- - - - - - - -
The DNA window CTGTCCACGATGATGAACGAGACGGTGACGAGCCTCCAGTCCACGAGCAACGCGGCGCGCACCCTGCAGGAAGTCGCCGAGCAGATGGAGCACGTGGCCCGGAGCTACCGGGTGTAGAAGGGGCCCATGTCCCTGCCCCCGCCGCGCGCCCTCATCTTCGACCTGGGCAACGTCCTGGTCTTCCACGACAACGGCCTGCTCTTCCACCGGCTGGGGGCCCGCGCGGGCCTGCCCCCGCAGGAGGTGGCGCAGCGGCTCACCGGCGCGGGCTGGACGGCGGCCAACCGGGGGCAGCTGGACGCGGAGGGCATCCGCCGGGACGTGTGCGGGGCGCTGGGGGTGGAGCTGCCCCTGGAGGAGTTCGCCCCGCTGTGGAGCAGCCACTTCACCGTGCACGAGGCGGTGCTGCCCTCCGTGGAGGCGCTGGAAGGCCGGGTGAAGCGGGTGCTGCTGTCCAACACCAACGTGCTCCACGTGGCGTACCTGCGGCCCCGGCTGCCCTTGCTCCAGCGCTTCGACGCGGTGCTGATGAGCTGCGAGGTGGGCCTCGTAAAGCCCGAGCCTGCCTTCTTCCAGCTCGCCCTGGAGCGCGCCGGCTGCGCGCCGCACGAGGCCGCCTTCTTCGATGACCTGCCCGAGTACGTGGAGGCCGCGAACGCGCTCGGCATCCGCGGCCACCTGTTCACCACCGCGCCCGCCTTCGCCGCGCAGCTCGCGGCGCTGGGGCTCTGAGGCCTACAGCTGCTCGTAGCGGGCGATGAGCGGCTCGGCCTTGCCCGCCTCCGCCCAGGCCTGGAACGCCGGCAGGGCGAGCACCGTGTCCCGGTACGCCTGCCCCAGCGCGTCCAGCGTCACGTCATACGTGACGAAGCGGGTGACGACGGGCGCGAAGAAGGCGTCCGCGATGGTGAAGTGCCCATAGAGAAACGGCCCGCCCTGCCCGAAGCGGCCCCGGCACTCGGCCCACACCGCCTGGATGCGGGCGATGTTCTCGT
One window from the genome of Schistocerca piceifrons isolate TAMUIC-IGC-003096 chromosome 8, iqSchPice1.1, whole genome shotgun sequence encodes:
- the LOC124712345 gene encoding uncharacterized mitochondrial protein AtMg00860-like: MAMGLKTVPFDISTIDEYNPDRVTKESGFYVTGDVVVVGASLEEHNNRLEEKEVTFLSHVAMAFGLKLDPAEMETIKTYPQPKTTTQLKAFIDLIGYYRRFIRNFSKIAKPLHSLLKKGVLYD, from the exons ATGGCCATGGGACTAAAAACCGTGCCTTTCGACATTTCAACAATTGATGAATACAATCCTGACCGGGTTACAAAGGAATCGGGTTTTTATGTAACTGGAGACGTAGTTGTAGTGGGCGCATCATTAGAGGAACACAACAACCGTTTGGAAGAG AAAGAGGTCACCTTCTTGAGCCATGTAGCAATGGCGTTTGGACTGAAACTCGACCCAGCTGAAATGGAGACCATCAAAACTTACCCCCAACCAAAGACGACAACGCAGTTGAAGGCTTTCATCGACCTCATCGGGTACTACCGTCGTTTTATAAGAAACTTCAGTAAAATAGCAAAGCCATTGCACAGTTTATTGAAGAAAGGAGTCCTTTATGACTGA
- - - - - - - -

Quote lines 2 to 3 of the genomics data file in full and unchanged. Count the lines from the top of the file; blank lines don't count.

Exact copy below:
One window from the genome of Schistocerca piceifrons isolate TAMUIC-IGC-003096 chromosome 8, iqSchPice1.1, whole genome shotgun sequence encodes:
- the LOC124712345 gene encoding uncharacterized mitochondrial protein AtMg00860-like: MAMGLKTVPFDISTIDEYNPDRVTKESGFYVTGDVVVVGASLEEHNNRLEEKEVTFLSHVAMAFGLKLDPAEMETIKTYPQPKTTTQLKAFIDLIGYYRRFIRNFSKIAKPLHSLLKKGVLYD, from the exons ATGGCCATGGGACTAAAAACCGTGCCTTTCGACATTTCAACAATTGATGAATACAATCCTGACCGGGTTACAAAGGAATCGGGTTTTTATGTAACTGGAGACGTAGTTGTAGTGGGCGCATCATTAGAGGAACACAACAACCGTTTGGAAGAG AAAGAGGTCACCTTCTTGAGCCATGTAGCAATGGCGTTTGGACTGAAACTCGACCCAGCTGAAATGGAGACCATCAAAACTTACCCCCAACCAAAGACGACAACGCAGTTGAAGGCTTTCATCGACCTCATCGGGTACTACCGTCGTTTTATAAGAAACTTCAGTAAAATAGCAAAGCCATTGCACAGTTTATTGAAGAAAGGAGTCCTTTATGACTGA